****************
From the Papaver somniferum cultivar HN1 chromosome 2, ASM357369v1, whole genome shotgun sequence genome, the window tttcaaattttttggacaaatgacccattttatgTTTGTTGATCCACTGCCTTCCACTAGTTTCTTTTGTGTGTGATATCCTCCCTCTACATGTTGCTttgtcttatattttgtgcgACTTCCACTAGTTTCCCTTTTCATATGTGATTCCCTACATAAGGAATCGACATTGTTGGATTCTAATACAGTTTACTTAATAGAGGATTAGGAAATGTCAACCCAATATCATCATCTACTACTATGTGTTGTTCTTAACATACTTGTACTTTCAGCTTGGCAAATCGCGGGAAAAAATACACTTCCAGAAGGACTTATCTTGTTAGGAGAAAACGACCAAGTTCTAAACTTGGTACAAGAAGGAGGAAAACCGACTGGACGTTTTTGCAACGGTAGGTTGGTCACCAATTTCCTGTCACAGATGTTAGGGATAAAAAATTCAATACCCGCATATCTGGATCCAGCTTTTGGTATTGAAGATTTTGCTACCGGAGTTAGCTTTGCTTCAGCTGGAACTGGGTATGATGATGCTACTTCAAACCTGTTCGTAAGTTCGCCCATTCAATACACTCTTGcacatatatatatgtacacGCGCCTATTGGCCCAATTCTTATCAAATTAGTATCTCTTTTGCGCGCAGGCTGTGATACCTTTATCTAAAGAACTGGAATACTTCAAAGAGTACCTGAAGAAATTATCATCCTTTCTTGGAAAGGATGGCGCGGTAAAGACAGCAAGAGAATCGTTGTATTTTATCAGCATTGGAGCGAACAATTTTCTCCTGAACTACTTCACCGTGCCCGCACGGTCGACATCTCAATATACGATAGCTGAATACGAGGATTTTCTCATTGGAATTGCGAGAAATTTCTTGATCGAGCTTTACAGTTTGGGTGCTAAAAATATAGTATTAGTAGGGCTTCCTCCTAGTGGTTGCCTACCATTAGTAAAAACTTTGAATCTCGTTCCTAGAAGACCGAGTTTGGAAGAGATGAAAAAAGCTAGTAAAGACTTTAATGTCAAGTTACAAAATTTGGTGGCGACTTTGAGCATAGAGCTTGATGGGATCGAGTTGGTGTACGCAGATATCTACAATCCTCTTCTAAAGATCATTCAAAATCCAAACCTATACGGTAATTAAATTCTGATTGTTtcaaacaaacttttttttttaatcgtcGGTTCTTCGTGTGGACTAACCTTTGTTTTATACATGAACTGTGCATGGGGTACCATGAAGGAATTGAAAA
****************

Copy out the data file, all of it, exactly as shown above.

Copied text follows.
From the Papaver somniferum cultivar HN1 chromosome 2, ASM357369v1, whole genome shotgun sequence genome, the window tttcaaattttttggacaaatgacccattttatgTTTGTTGATCCACTGCCTTCCACTAGTTTCTTTTGTGTGTGATATCCTCCCTCTACATGTTGCTttgtcttatattttgtgcgACTTCCACTAGTTTCCCTTTTCATATGTGATTCCCTACATAAGGAATCGACATTGTTGGATTCTAATACAGTTTACTTAATAGAGGATTAGGAAATGTCAACCCAATATCATCATCTACTACTATGTGTTGTTCTTAACATACTTGTACTTTCAGCTTGGCAAATCGCGGGAAAAAATACACTTCCAGAAGGACTTATCTTGTTAGGAGAAAACGACCAAGTTCTAAACTTGGTACAAGAAGGAGGAAAACCGACTGGACGTTTTTGCAACGGTAGGTTGGTCACCAATTTCCTGTCACAGATGTTAGGGATAAAAAATTCAATACCCGCATATCTGGATCCAGCTTTTGGTATTGAAGATTTTGCTACCGGAGTTAGCTTTGCTTCAGCTGGAACTGGGTATGATGATGCTACTTCAAACCTGTTCGTAAGTTCGCCCATTCAATACACTCTTGcacatatatatatgtacacGCGCCTATTGGCCCAATTCTTATCAAATTAGTATCTCTTTTGCGCGCAGGCTGTGATACCTTTATCTAAAGAACTGGAATACTTCAAAGAGTACCTGAAGAAATTATCATCCTTTCTTGGAAAGGATGGCGCGGTAAAGACAGCAAGAGAATCGTTGTATTTTATCAGCATTGGAGCGAACAATTTTCTCCTGAACTACTTCACCGTGCCCGCACGGTCGACATCTCAATATACGATAGCTGAATACGAGGATTTTCTCATTGGAATTGCGAGAAATTTCTTGATCGAGCTTTACAGTTTGGGTGCTAAAAATATAGTATTAGTAGGGCTTCCTCCTAGTGGTTGCCTACCATTAGTAAAAACTTTGAATCTCGTTCCTAGAAGACCGAGTTTGGAAGAGATGAAAAAAGCTAGTAAAGACTTTAATGTCAAGTTACAAAATTTGGTGGCGACTTTGAGCATAGAGCTTGATGGGATCGAGTTGGTGTACGCAGATATCTACAATCCTCTTCTAAAGATCATTCAAAATCCAAACCTATACGGTAATTAAATTCTGATTGTTtcaaacaaacttttttttttaatcgtcGGTTCTTCGTGTGGACTAACCTTTGTTTTATACATGAACTGTGCATGGGGTACCATGAAGGAATTGAAAA